Tell us about creating Schlock Mercenary.
Well, I like science fiction, and I figured a good science fiction comic strip would need a regular cast of characters with an excuse to do exciting things, so I made them mercenaries. The rest just grew out of the process of creating interesting characters and finding out that they were mapping themselves onto the voices in my head.
What advice would you give to aspiring LDS cartoonists?
My advice for aspiring LDS cartoonists is the same as my advice to aspiring cartoonists of any creed: be a cartoonist because it’s what you want to do, not because you want fame or fortune. Draw the pictures you want to draw, tell the stories you want to tell, and if that resonates with an audience large enough to support you, then you will have the opportunity for a happy and fulfilling career. If not, well, you’re still doing something you like with your free time, right? I’d hate to see anybody trying to be a cartoonist with a strictly commercial approach in which they target some niche or another and end up writing comics they hate in order to collect a paycheck.
Tell us about going to conventions like Life, The Universe, and Everything (LTUE). What are the highlights for you?
My favorite part of conventions is the wads of untraceable cash that people spend to buy books. Wait, no, I stole that line from my friend Phil. My favorite part is going to panels and talking about stuff. I love a good discussion. I also enjoy meeting with fellow professionals, especially those with whom I’ve become friends, because when we talk about stuff, we laugh a lot. I like laughing. My favorite moments from this most recent LTUE had laughter in them.
What influence does gaming have on your work?
Gaming is an imagination outlet. It’s a form of shared storytelling, and it forces me into a different mindset. Role-play is what you make of it, and I believe it to be an inherently good thing. I remember doing role-play in the MTC and not having the heart to tell our instructor that this was basically a game of Dungeons & Dragons in which we were pretending to be missionaries.
How do you feel about your Hugo nomination for Best Graphic Story?
I feel simultaneously humbled and exalted. My work is being held up for examination alongside the work of a dozen other professionals, and the attention is wonderful, but I honestly believe that their work is quite a bit better than mine. I’m thrilled. I love to read stories in which justice, truth, and honor take the prize, but I’d also like to actually win the award myself. So let’s add “hypocritical” to the list: humbled, exalted, and at least a little bit hypocritical.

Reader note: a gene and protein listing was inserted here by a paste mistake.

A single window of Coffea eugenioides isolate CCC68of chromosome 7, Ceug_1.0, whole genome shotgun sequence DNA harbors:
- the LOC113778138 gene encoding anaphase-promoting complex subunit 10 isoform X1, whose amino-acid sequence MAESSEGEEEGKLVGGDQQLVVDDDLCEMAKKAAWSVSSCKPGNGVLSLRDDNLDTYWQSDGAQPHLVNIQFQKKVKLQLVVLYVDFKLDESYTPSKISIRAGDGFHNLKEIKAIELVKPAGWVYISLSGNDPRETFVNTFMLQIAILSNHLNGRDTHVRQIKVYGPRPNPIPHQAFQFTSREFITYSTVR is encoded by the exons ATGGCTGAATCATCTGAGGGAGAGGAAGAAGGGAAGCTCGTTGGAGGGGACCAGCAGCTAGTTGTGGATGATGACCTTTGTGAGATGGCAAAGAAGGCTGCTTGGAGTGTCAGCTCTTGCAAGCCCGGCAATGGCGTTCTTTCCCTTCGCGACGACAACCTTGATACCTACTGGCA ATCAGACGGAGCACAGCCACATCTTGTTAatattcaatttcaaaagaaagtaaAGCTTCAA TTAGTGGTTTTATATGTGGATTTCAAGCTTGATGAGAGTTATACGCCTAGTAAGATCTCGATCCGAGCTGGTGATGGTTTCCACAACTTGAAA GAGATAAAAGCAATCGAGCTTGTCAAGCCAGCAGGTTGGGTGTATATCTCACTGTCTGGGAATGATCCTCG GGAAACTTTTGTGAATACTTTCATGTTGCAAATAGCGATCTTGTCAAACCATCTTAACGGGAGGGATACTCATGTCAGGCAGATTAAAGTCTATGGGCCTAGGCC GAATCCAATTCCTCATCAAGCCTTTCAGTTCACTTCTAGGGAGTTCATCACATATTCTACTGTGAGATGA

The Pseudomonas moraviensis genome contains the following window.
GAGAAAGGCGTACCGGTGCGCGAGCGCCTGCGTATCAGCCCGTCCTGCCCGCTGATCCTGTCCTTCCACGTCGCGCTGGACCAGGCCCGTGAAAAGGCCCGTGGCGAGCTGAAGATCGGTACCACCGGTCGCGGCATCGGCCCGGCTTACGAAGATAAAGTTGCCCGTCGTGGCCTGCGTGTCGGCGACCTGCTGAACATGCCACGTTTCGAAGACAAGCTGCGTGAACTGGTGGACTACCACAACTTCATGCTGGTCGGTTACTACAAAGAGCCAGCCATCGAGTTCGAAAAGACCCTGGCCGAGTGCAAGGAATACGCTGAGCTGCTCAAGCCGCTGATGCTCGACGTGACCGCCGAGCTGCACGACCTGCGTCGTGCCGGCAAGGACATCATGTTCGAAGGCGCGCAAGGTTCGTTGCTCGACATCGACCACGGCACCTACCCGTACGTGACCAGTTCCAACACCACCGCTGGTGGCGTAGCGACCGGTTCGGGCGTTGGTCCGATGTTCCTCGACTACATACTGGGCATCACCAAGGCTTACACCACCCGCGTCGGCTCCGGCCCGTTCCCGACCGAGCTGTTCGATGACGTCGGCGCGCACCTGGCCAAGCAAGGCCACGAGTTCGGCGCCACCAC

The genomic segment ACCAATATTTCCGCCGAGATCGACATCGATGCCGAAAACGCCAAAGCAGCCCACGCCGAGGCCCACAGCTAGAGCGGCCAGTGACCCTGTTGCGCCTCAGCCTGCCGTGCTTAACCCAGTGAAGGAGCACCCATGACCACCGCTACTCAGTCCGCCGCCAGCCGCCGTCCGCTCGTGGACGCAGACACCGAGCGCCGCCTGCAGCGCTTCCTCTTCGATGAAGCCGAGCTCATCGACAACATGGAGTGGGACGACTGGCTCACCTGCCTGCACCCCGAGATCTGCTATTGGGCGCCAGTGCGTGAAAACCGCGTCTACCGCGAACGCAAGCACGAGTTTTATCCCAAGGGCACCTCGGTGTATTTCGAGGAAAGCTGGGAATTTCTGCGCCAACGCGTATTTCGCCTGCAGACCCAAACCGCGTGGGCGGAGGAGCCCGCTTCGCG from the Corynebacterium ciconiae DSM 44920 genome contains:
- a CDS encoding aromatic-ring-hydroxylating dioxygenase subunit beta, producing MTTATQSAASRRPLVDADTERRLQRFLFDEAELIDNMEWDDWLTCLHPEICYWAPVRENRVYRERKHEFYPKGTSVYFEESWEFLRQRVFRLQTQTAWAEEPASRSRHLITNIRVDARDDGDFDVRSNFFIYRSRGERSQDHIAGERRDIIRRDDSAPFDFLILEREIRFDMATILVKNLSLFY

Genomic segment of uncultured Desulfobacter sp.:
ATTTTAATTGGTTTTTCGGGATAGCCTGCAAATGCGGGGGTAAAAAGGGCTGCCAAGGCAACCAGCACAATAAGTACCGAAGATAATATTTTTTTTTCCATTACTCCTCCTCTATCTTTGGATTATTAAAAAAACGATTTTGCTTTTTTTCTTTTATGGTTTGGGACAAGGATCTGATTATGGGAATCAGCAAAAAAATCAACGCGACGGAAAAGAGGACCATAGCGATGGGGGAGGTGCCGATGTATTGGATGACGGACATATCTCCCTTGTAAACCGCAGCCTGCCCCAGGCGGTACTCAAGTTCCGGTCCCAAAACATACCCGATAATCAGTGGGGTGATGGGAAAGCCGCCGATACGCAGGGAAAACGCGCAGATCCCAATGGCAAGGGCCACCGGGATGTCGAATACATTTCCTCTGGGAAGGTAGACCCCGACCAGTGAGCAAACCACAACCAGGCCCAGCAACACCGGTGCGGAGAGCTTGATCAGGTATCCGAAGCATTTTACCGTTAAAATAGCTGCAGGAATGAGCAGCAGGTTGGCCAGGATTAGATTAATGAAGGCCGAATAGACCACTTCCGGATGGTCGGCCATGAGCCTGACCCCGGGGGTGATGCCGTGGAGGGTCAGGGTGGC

How has the gospel influenced you in your work?
The biggest help has probably been that I’m happy. Knowing something to be true, knowing that life has purpose, knowing that my family will be with me forever—these and other gospel gifts are meant to help us to live happily. I do, and my work reflects that. I write to make people laugh and to help them be happy.
How do you see your art helping build the kingdom?
I try to avoid any sort of direct proselyting in my work, and the only subliminal form I’m capable of is “Hey, look, the cartoonist seems like he’s a nice enough guy: upstanding, good family man, hard worker. Oh, and he’s a Mormon. Maybe there’s something to that after all.” It’s the weakest sort of attractor, but I believe it’s also the longest lasting. It’s like gravity: on the subatomic level it is insignificant, but when you stand way back it’s what causes planets, stars, and galaxies to happen.
Where do you see your work going in the future?
I plan to be cartooning for decades to come. I hope to see my audience grow to the point that those who like good science fiction have at least heard of Schlock Mercenary and decided for themselves whether the strip is any good. How many people is that—ten million? Fifty? How far in the future are we talking about? I’ve already shipped books to customers on all seven continents. I guess my next goal needs to be getting the guys on the ISS to read Schlock online. Do they have internet access up there? From there, the moon. ■